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The Second World War never did formally end; it merely adapted to circumstances. The next stage was to mirror former U.S. President Abraham Lincoln’s judgement: ‘Destroy a people’s racial bond and you destroy its natural ride and resilience. The race mixers mongrelised offspring thus becomes more easily controlled and defeated, and their future depends on stronger peoples.’
The dark forces that dragged National Socialism’s escutcheon through the debris of post-war Europe now lead its race survivors through their contaminated sewer. Adolf Hitler surmised; ‘When freedom falls the best men meet in prison.’
Freedom of expression in Hitler’s Germany was far more widespread in the 1930s than it is today’s Europe. Adolf Hitler was twice elected, once by referendum. Neither of the European Union’s presidents – yes, the EU has not one but two presidents – has been elected. Furthermore, all the decisions made and implemented by the European Union are passed by the Bloc’s 27 commissioners – all of whom are selected not elected. Welcome to ‘the democracies.’
There are other indisputable inconvenient facts when comparing 1930s Europe with its counterpart 100 years on. Adolf Hitler, Spanish leader General Francisco Franco, and Italian leader Benito Mussolini was far more popular than all of the current European Union leaders – combined.
With the single exception of Hungary’s President Victor Orbán, not a single president or prime minister, or prominent political leader in the European Union would dare to appear before the electorate unless protected by scores of armed secret police and state operatives.
Yet those sneered at by media and the state’s sponsored palace publishers as ‘dictators’ (they were not) could at spontaneous pauses in cities and towns step from their cars or railway carriages and be overwhelmed by cheering onlookers. On the other hand, European Union leaders are universally lampooned as incompetent clowns. Their positions are protected by draconian laws that curtail freedom of expression.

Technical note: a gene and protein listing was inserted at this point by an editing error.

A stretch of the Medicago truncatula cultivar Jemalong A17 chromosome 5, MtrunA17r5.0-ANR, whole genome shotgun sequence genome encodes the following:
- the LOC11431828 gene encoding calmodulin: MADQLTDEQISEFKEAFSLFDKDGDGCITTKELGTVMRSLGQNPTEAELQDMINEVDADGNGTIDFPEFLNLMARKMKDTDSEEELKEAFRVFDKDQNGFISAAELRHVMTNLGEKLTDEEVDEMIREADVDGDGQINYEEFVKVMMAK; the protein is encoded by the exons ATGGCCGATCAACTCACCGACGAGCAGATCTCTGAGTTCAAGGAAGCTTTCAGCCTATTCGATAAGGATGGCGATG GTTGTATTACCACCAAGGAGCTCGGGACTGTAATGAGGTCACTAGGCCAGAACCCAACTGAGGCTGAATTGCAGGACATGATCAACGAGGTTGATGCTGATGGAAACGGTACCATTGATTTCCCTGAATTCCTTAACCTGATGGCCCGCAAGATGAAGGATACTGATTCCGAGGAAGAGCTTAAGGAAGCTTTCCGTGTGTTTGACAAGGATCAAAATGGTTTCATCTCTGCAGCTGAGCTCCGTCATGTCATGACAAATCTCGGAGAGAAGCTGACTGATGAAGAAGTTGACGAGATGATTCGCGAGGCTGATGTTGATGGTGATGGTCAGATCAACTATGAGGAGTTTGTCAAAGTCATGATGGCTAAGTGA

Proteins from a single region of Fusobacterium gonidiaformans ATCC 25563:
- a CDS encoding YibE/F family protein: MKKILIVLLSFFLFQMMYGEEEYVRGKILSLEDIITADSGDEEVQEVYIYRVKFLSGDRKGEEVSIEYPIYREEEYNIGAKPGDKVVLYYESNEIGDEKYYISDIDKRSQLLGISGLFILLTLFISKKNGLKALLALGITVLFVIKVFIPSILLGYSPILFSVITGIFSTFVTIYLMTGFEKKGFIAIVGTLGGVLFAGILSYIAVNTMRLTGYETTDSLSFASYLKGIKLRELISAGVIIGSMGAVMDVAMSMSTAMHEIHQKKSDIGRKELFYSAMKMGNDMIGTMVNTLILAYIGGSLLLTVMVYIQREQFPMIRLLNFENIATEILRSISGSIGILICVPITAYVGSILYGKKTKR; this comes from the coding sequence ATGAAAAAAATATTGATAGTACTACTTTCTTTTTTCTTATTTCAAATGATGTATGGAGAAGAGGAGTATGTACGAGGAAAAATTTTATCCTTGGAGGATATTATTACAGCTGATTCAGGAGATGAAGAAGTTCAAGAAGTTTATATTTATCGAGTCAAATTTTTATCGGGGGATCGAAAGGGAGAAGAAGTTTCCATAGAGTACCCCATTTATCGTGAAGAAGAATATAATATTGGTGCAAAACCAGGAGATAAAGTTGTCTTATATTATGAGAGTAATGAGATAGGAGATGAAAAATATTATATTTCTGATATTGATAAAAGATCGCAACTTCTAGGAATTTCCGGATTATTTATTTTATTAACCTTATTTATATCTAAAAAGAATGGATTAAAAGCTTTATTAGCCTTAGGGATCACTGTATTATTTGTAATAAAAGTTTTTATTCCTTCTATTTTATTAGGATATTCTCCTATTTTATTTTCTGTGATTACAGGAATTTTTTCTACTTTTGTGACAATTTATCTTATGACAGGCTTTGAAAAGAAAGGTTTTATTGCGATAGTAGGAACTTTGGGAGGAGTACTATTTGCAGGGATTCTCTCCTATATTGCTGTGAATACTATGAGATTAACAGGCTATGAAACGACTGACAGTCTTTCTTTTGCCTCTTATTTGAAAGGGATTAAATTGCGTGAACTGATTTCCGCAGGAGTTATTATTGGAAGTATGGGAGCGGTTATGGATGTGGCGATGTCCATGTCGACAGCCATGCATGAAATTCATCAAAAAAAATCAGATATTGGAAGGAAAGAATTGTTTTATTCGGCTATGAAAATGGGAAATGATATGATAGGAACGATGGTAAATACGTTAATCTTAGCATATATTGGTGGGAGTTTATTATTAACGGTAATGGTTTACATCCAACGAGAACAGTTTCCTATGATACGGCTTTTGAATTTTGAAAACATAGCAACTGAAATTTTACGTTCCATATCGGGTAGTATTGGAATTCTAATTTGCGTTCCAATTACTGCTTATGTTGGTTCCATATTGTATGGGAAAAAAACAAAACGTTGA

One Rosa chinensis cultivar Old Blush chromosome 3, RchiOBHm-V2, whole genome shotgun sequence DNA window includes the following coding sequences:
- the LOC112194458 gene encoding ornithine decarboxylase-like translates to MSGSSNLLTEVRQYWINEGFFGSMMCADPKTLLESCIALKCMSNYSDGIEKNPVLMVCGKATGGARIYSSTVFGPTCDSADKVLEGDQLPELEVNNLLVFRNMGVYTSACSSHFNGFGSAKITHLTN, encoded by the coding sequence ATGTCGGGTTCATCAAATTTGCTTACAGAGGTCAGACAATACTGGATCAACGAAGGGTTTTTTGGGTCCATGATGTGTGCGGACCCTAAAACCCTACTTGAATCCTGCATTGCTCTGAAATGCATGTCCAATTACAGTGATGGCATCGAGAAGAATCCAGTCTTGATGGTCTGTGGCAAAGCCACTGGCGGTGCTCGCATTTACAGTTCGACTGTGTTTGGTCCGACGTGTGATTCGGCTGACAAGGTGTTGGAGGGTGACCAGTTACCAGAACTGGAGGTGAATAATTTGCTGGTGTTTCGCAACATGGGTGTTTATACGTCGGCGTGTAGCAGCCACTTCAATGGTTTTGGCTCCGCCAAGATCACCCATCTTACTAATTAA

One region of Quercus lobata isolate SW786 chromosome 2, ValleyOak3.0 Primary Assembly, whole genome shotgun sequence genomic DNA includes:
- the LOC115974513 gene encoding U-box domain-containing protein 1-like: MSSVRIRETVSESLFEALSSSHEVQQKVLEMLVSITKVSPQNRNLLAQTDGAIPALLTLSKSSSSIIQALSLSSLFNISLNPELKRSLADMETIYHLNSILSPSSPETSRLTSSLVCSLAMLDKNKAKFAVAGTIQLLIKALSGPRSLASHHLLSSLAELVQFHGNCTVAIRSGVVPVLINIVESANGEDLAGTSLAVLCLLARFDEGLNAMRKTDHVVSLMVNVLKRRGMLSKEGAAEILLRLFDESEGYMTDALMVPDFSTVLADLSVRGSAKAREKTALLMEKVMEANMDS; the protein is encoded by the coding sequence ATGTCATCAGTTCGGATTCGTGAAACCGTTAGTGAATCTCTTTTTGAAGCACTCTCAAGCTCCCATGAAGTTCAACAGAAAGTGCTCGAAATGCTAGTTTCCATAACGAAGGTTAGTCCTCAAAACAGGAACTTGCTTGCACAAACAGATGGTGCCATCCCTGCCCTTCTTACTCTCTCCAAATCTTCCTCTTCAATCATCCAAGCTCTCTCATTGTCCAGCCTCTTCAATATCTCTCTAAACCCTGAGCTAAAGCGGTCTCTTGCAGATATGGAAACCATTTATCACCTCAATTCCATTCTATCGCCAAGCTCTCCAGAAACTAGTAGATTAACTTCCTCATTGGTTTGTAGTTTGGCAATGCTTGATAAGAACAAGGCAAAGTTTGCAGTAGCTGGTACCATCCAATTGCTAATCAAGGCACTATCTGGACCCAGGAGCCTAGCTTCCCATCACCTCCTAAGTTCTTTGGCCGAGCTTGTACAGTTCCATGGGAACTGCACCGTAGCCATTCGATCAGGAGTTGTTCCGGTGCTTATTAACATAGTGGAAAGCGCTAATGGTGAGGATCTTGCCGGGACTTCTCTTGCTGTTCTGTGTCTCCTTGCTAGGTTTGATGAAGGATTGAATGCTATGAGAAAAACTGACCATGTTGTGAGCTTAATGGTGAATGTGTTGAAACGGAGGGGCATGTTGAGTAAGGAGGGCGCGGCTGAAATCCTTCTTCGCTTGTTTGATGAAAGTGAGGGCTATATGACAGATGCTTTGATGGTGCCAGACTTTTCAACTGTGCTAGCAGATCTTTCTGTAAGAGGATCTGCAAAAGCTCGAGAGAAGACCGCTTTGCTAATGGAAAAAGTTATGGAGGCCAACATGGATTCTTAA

It is a sobering thought that those looked up to in the past as great leaders and thinkers would today find themselves sharing prison cells if they were to repeat their yesteryear comments anywhere in Europe and the United Kingdom.
The aforementioned U.S. President Abraham Lincoln would certainly be denied a visa to visit the UK or EU and would find it impossible to speak anywhere in Europe. Any of his many statements on racial differences would have horrified today’s bogus libertarians.
The Very Reverend Dean Inge of St. Paul’s cathedral in London would likely share a cell with journalist Julian Assange for daring to utter, ‘Any unchecked mongrelising destroys the symmetry of a national type.’
The dean would have found himself in excellent company; apart from whistle-blower Julian Assange his cellmate might well have been Dr Fisher, the late Archbishop of Canterbury who surmised; ‘if it were entire separation, two separate countries with separate cultures and government, there would be much to be said for it.’
Whilst the two would discuss matters ecclesiastical a separate cell might be shared by scientists such as Charles Darwin who was particularly vehement about racial differences. Imagine what the esteemed scientist might have chatted about with Sir. Julian Huxley; shared his views. Sadly, they could not have meditated with Carleton S. Coon the esteemed geneticist; he was a U.S. citizen.
In France, their charismatic Napoleon Bonaparte would have been in the slammer too for those immortal words: ‘If I were Black, I would be for the Blacks; being White I am for the Whites.’
Had he been born in 1965 rather than 1865, Britain’s greatest poet, Rudyard Kipling would have merited a very long prison sentence for his poetry and essays.
In fact, I was sentenced to 4-months in Liverpool’s notorious Walton Prison for daring to reprint Kipling’s poem, White Man’s Burden. Goodness knows the term of imprisonment Kipling would have received for his, The Stranger Within my Gate.’
Welcome to Europe where you will find the landscapes flowers poppies and Christian crosses of the fallen of all nations who fell to protect and preserve their way of life. R.I. P. With the support of the American and Soviet Empires Britain enjoyed a military victory over the Workers Reich. Today, it doesn’t enjoy the peace and the carousel of betrayals that followed that calamity.
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